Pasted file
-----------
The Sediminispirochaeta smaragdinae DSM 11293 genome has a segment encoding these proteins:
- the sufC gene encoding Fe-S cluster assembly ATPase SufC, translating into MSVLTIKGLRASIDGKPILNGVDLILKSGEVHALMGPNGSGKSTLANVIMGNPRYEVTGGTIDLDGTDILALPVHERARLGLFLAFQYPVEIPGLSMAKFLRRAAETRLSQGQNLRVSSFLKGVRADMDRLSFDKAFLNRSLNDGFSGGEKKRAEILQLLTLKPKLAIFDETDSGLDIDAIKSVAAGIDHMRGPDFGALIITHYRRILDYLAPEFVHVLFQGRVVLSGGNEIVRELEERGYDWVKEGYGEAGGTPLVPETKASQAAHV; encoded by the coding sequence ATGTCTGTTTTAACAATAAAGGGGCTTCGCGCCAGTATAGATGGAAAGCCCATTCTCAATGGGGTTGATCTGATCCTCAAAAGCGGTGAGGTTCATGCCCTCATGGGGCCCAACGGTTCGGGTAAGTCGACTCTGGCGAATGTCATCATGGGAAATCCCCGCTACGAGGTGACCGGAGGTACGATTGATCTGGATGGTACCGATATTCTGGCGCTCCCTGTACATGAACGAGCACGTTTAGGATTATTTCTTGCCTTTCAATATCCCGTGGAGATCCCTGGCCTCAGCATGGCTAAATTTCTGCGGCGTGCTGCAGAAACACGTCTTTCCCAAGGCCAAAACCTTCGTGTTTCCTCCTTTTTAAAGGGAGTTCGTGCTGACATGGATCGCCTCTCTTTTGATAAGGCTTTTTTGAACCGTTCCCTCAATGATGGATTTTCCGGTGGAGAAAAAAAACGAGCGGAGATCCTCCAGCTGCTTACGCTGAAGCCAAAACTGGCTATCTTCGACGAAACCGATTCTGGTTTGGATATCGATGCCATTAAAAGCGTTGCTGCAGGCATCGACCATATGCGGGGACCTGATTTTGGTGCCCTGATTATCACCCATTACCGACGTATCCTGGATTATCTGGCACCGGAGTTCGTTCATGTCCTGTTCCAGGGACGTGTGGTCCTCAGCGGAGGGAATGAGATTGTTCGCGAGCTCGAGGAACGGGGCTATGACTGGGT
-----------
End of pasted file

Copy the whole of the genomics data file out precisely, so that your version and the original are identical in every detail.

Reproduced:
The Sediminispirochaeta smaragdinae DSM 11293 genome has a segment encoding these proteins:
- the sufC gene encoding Fe-S cluster assembly ATPase SufC, translating into MSVLTIKGLRASIDGKPILNGVDLILKSGEVHALMGPNGSGKSTLANVIMGNPRYEVTGGTIDLDGTDILALPVHERARLGLFLAFQYPVEIPGLSMAKFLRRAAETRLSQGQNLRVSSFLKGVRADMDRLSFDKAFLNRSLNDGFSGGEKKRAEILQLLTLKPKLAIFDETDSGLDIDAIKSVAAGIDHMRGPDFGALIITHYRRILDYLAPEFVHVLFQGRVVLSGGNEIVRELEERGYDWVKEGYGEAGGTPLVPETKASQAAHV; encoded by the coding sequence ATGTCTGTTTTAACAATAAAGGGGCTTCGCGCCAGTATAGATGGAAAGCCCATTCTCAATGGGGTTGATCTGATCCTCAAAAGCGGTGAGGTTCATGCCCTCATGGGGCCCAACGGTTCGGGTAAGTCGACTCTGGCGAATGTCATCATGGGAAATCCCCGCTACGAGGTGACCGGAGGTACGATTGATCTGGATGGTACCGATATTCTGGCGCTCCCTGTACATGAACGAGCACGTTTAGGATTATTTCTTGCCTTTCAATATCCCGTGGAGATCCCTGGCCTCAGCATGGCTAAATTTCTGCGGCGTGCTGCAGAAACACGTCTTTCCCAAGGCCAAAACCTTCGTGTTTCCTCCTTTTTAAAGGGAGTTCGTGCTGACATGGATCGCCTCTCTTTTGATAAGGCTTTTTTGAACCGTTCCCTCAATGATGGATTTTCCGGTGGAGAAAAAAAACGAGCGGAGATCCTCCAGCTGCTTACGCTGAAGCCAAAACTGGCTATCTTCGACGAAACCGATTCTGGTTTGGATATCGATGCCATTAAAAGCGTTGCTGCAGGCATCGACCATATGCGGGGACCTGATTTTGGTGCCCTGATTATCACCCATTACCGACGTATCCTGGATTATCTGGCACCGGAGTTCGTTCATGTCCTGTTCCAGGGACGTGTGGTCCTCAGCGGAGGGAATGAGATTGTTCGCGAGCTCGAGGAACGGGGCTATGACTGGGT